I have never met a developer who doesn’t like building proof of concepts (POCs). The chance to build something new from scratch to test a theory/process/technology…. I get excited just thinking about it.
There’s something about them that gets your creative juices flowing. Maybe it’s that you don’t have any constraints. Maybe it’s just the thrill of greenfield development. Whatever it is, developers like it.
Part of the appeal of building proof of concepts is the wide variety of use cases. You could build a POC for anything! Whether you want to build something funny, teach somebody about an unfamiliar concept, build an idea for a business, or learn how to use a new technology to solve a problem, you have options.
But be careful with your expectations. Time and time again I’ve seen developers asked to just put their POC into production. Don’t do that!
A proof of concept is just that - a concept. It’s not a production workhorse that adheres to best practices, established patterns, and dev processes. It is a tool to convey an idea in a short amount of time.
Today we’re going to talk about 4 reasons why your POC should never go to PROD.
One of the nice things about building a POC is that you don’t have normal development constraints on you. You can write in whatever language you want, throw something in quick and dirty, and hardcode the crap out of it.
It doesn’t really matter how you implement as long as you prove your point. It’s literally in the name.
If you went in assuming that this POC was going to be used in production, you’ll code it a little differently. You’ll make different design decisions, intentionally build with different patterns, and be more meticulous with your error handling. Another way to say all this is that you will move slower.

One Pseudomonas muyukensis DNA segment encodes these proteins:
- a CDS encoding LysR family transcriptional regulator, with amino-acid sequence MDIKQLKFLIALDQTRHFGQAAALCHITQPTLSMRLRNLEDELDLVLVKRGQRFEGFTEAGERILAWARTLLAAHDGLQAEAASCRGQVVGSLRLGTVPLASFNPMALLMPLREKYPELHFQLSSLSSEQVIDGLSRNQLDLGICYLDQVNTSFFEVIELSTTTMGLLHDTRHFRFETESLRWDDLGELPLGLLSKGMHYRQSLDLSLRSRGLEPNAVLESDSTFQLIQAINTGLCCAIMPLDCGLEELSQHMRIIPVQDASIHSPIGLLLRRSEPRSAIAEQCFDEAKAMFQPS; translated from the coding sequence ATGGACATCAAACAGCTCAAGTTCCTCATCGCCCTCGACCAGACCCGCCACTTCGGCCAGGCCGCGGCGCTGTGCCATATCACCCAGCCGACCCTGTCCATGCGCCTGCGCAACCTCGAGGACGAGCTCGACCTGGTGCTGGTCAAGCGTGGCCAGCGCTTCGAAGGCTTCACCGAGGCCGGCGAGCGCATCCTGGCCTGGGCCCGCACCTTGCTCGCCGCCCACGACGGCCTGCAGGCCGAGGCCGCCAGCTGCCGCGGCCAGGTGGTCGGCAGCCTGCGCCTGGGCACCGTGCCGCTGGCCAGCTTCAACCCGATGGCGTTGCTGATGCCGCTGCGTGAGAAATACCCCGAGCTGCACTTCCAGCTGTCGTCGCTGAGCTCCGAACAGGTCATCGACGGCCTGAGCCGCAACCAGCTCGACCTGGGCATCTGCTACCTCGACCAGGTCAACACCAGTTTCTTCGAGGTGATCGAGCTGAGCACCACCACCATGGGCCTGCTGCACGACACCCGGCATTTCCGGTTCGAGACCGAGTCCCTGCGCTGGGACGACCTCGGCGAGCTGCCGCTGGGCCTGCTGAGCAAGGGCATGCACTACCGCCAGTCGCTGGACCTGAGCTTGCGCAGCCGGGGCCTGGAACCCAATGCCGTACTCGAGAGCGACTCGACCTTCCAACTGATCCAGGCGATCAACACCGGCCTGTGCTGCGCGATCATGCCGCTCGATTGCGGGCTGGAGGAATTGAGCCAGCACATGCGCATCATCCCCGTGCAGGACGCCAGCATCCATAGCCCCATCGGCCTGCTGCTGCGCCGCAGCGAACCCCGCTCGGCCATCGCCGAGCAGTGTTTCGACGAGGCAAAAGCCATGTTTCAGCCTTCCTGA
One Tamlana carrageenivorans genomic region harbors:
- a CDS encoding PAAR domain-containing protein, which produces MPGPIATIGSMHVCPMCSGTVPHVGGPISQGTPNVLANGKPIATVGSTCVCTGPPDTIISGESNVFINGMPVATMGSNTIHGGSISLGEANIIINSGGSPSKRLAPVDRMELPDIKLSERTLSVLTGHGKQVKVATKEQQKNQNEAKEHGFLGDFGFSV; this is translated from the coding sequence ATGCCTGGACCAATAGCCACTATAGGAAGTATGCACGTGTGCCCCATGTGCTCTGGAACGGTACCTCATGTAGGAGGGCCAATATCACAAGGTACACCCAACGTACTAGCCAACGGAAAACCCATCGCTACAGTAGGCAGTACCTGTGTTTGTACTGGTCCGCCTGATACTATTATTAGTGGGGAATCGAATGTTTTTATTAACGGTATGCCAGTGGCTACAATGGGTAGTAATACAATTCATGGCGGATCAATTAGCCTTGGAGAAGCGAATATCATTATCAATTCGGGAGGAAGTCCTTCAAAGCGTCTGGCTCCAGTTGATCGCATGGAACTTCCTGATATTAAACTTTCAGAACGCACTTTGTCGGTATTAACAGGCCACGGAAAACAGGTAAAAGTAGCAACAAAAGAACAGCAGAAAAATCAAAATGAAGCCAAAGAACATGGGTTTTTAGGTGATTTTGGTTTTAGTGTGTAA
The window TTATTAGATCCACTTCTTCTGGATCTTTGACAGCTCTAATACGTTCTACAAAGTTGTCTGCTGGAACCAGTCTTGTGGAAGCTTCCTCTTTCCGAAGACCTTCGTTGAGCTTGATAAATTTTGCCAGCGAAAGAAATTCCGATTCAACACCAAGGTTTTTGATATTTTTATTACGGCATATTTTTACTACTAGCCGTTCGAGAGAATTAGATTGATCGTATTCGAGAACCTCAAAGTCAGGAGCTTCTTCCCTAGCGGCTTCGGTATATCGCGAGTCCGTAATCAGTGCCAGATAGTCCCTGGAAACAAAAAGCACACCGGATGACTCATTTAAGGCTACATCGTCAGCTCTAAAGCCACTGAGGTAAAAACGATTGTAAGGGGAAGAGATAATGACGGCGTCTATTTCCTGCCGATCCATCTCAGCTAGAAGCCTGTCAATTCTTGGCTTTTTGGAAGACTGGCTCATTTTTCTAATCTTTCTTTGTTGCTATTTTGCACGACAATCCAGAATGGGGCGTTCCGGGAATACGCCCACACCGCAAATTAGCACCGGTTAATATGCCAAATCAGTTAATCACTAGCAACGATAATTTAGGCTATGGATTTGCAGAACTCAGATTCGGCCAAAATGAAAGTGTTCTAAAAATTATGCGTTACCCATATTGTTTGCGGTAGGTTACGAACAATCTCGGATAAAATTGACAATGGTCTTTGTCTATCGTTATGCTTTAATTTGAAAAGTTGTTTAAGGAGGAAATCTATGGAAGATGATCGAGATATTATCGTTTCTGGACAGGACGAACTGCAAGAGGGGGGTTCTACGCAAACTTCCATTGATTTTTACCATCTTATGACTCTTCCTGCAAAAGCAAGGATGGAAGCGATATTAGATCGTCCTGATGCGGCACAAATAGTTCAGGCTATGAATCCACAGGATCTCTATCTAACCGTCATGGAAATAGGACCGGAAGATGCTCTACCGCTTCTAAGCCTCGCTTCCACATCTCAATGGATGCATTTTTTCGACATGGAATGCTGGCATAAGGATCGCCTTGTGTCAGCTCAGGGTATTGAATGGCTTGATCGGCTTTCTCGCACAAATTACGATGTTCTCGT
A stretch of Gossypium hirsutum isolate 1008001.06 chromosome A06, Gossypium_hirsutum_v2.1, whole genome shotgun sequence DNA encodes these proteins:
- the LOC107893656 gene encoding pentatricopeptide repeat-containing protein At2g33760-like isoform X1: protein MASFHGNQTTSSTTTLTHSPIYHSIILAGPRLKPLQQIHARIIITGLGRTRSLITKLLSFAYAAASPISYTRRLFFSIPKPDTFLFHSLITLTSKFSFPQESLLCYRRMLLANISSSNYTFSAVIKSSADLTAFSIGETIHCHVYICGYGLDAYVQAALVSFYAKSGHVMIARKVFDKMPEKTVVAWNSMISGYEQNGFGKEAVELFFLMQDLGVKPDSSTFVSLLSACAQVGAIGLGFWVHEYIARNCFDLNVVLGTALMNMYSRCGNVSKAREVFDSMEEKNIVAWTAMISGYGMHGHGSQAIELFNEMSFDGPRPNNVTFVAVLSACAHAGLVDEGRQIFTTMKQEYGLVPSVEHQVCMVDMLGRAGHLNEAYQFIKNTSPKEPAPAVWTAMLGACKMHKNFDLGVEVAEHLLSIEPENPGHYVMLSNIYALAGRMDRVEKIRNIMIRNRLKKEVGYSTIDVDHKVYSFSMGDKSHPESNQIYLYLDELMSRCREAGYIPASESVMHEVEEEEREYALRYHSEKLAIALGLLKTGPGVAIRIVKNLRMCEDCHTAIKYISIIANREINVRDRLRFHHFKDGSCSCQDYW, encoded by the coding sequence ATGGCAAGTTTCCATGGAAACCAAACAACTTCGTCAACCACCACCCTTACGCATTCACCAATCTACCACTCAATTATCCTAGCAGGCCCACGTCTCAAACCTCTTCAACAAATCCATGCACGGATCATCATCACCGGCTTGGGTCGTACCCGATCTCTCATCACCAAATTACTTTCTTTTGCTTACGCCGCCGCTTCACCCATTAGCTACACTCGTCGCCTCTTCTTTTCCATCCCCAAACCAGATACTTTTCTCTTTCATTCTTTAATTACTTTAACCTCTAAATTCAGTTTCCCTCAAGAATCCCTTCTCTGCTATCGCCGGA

You should spend most of your time building the real thing, not the POC that sells your idea to the product owner.
A proof of concept should convey your idea in as short amount of time possible.
Software isn’t built by a single person. It’s built by a team of diverse thinkers to push creativity and drive innovation. A POC is likely built by a single person. When you want to implement it for real, you need your team there to push the envelope and increase the potential.
Your POC was made to illustrate a point. It’s an idea. It wasn’t made to support a production workload.
When you’re remodeling a house, you sketch out your ideas on a napkin to show your friends, family, and contractors your thoughts. Everyone understands what you want, but you aren’t going to give that scribbly napkin to the construction crew.
No, you’re going to have the contractors draw it out in their CAD software, crunch numbers, find load bearing supports, and formalize the design before starting.
Your proof of concept is the napkin drawing. It served its purpose and showed a clear direction. But you aren’t going to toss that into production as is. It needs to be elaborated, properly designed, broken down into stories, and documented.
If your development team follows agile methodologies, your process would look something like this: